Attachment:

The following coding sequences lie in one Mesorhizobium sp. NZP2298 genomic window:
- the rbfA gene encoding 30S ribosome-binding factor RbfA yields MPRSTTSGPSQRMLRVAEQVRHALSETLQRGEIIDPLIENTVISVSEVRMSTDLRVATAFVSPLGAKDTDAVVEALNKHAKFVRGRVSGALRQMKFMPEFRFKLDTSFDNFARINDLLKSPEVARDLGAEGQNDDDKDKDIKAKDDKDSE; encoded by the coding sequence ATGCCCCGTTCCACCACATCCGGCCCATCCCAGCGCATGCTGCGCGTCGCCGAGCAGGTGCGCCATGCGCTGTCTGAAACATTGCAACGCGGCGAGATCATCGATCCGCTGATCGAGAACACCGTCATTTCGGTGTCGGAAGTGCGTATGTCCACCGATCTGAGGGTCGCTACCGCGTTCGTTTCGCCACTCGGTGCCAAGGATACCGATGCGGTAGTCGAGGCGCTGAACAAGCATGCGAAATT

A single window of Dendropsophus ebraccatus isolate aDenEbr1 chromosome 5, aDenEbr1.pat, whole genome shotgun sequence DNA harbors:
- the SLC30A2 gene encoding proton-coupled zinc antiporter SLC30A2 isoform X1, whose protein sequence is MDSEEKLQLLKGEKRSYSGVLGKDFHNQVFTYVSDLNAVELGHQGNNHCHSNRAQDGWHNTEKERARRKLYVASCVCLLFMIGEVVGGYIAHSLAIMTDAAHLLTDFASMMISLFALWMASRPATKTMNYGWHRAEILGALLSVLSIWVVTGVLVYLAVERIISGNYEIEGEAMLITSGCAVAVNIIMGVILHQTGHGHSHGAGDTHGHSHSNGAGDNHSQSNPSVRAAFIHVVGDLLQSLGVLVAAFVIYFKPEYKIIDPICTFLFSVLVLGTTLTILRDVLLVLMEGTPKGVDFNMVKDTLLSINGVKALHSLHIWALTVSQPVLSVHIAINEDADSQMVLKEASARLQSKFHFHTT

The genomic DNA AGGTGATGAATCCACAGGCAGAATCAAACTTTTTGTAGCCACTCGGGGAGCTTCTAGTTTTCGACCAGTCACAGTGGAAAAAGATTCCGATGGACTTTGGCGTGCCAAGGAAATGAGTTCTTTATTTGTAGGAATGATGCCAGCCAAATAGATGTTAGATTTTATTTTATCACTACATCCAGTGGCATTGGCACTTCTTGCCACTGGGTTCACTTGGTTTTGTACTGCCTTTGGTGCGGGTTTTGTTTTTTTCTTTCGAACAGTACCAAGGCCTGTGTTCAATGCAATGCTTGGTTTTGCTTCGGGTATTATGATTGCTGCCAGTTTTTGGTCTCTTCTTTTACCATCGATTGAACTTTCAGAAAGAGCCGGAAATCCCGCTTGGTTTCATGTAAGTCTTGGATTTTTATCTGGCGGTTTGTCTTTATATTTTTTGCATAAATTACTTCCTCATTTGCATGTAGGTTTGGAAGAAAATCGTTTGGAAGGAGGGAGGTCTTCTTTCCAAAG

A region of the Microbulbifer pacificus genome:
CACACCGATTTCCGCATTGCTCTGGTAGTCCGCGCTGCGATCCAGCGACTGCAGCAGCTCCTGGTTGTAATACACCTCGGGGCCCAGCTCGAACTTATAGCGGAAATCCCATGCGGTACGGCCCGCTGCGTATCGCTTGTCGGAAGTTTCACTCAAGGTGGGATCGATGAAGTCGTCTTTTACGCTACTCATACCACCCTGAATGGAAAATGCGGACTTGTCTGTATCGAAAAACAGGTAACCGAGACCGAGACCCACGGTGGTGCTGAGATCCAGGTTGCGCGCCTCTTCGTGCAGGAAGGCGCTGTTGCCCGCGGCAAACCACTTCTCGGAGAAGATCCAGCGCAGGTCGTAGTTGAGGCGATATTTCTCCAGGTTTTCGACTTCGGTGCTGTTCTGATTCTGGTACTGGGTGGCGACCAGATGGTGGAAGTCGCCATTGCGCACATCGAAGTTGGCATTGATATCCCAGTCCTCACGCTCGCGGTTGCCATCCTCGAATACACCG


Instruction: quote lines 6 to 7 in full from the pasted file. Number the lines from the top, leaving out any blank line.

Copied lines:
A region of the Microbulbifer pacificus genome:
CACACCGATTTCCGCATTGCTCTGGTAGTCCGCGCTGCGATCCAGCGACTGCAGCAGCTCCTGGTTGTAATACACCTCGGGGCCCAGCTCGAACTTATAGCGGAAATCCCATGCGGTACGGCCCGCTGCGTATCGCTTGTCGGAAGTTTCACTCAAGGTGGGATCGATGAAGTCGTCTTTTACGCTACTCATACCACCCTGAATGGAAAATGCGGACTTGTCTGTATCGAAAAACAGGTAACCGAGACCGAGACCCACGGTGGTGCTGAGATCCAGGTTGCGCGCCTCTTCGTGCAGGAAGGCGCTGTTGCCCGCGGCAAACCACTTCTCGGAGAAGATCCAGCGCAGGTCGTAGTTGAGGCGATATTTCTCCAGGTTTTCGACTTCGGTGCTGTTCTGATTCTGGTACTGGGTGGCGACCAGATGGTGGAAGTCGCCATTGCGCACATCGAAGTTGGCATTGATATCCCAGTCCTCACGCTCGCGGTTGCCATCCTCGAATACACCG